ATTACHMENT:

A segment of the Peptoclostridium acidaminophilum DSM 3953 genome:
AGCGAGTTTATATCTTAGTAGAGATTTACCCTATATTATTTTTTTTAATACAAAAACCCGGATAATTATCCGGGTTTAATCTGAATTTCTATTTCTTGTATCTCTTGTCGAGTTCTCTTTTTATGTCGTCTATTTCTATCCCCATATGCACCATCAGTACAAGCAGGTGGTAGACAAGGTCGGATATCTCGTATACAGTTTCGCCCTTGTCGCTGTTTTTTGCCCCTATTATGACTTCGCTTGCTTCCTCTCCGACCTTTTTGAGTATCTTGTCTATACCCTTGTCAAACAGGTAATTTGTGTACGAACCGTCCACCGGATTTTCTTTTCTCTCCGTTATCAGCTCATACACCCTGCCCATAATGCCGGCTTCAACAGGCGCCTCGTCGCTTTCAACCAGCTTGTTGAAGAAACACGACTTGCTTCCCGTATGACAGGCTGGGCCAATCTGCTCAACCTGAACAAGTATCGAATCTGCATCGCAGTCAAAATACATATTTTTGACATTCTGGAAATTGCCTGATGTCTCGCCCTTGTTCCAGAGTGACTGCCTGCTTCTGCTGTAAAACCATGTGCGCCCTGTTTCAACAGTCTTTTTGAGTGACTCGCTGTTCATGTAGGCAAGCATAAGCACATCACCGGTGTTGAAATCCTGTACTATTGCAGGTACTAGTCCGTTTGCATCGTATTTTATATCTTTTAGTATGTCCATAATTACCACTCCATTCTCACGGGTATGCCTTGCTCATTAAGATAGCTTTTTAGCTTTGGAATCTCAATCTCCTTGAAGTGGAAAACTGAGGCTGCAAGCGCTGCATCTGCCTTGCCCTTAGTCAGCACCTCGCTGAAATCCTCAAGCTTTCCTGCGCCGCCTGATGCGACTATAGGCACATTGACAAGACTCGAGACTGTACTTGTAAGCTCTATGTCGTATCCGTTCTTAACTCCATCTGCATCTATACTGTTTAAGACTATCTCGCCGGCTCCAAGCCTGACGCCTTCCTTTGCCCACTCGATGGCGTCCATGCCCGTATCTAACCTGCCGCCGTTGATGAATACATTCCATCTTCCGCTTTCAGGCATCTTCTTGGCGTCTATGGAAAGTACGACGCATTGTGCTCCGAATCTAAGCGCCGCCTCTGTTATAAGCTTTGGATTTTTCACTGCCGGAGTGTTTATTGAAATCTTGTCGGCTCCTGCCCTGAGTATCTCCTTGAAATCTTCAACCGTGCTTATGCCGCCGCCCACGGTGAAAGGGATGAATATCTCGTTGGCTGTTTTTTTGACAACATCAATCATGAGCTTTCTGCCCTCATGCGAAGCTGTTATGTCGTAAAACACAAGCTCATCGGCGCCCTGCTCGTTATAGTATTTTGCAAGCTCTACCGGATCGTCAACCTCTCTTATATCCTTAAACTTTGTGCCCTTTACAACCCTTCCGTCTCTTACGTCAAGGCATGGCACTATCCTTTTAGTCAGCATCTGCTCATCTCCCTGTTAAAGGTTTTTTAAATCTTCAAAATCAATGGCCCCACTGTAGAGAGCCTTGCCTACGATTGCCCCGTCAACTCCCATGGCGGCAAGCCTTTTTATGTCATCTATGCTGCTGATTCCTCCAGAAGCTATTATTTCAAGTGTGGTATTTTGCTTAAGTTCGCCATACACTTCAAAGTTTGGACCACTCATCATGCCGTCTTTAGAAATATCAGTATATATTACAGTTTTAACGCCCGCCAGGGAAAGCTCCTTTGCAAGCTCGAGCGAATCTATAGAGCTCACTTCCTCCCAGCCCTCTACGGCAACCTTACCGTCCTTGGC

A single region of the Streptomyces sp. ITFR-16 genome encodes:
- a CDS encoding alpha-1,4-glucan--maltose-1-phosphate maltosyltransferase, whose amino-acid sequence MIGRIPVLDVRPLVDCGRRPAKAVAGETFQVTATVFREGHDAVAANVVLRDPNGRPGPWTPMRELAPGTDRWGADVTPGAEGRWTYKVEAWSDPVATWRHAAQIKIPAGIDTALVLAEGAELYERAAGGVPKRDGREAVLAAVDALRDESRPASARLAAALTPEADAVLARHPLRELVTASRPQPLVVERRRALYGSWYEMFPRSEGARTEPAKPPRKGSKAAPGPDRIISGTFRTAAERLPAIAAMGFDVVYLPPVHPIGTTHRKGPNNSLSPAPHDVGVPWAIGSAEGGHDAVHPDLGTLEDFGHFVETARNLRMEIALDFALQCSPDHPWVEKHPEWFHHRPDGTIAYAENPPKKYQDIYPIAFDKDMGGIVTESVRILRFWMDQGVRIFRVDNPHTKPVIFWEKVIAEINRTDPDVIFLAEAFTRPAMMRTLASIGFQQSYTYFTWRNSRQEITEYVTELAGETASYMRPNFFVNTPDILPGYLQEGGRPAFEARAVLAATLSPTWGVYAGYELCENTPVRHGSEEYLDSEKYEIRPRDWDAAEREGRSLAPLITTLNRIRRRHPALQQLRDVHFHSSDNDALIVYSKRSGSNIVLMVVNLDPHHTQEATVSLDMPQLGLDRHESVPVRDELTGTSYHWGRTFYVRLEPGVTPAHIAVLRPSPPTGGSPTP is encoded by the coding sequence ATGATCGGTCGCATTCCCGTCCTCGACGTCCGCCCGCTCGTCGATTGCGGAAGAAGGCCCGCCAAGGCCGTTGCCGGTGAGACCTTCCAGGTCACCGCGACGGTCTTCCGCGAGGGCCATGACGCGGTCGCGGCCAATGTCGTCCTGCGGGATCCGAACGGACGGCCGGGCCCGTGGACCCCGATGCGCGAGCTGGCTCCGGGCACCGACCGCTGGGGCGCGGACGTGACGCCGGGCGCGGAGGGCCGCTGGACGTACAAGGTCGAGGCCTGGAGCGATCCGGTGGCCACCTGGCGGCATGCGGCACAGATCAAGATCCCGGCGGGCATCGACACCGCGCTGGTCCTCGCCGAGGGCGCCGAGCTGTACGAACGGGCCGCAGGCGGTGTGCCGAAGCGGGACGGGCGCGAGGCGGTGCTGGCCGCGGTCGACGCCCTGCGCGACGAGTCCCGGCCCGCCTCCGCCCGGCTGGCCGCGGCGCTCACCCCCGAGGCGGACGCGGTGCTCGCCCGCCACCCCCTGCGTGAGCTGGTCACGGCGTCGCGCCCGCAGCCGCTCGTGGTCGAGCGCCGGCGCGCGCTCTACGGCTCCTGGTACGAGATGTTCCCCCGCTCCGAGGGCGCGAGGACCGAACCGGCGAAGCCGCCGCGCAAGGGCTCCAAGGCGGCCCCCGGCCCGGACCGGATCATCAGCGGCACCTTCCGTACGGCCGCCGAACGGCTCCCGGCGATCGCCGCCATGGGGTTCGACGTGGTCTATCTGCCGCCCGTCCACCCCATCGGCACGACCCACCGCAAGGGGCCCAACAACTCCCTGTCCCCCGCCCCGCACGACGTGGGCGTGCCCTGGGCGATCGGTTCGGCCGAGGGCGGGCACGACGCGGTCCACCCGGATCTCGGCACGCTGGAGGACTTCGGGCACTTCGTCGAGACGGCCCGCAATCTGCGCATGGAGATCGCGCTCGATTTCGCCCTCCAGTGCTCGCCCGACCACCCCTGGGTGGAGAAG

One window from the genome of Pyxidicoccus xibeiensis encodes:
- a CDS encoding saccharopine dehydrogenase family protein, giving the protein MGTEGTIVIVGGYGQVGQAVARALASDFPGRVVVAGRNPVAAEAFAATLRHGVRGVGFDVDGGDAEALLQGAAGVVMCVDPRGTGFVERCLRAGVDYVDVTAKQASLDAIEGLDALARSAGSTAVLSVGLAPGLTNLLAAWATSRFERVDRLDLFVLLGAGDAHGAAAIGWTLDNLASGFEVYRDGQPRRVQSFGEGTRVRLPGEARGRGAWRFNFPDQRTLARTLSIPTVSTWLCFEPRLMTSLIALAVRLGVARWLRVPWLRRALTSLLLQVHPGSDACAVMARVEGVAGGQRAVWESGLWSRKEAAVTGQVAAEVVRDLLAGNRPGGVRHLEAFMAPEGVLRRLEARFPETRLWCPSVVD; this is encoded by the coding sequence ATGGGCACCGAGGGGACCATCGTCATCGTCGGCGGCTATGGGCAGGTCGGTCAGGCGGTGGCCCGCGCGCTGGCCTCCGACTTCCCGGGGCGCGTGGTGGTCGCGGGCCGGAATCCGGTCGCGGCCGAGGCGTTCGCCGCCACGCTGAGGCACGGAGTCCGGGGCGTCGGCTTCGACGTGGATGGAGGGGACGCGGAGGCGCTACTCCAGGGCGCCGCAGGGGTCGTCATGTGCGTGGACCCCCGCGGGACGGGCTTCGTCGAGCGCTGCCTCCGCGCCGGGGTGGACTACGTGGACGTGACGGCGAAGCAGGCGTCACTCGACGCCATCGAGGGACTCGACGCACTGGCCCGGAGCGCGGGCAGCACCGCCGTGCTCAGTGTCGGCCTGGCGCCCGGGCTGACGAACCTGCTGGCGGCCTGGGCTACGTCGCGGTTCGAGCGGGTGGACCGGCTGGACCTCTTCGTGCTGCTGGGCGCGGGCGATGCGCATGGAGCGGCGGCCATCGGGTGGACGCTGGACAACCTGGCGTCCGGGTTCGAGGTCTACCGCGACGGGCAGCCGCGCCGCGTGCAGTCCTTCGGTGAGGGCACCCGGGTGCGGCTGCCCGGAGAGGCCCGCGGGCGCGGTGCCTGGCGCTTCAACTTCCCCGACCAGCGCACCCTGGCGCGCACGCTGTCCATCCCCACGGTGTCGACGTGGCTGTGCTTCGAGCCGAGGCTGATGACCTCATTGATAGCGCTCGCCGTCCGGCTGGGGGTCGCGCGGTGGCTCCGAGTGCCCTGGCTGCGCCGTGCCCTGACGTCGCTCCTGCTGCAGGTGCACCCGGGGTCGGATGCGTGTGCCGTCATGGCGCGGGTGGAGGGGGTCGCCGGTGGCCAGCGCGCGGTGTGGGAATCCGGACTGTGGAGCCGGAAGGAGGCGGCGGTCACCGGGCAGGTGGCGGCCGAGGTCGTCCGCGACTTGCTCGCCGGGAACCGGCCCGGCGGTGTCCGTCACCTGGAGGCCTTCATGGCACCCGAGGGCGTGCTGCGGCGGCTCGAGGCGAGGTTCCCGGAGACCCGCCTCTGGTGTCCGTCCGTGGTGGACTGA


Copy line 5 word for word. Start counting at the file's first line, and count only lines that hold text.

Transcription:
One window from the genome of Pyxidicoccus xibeiensis encodes: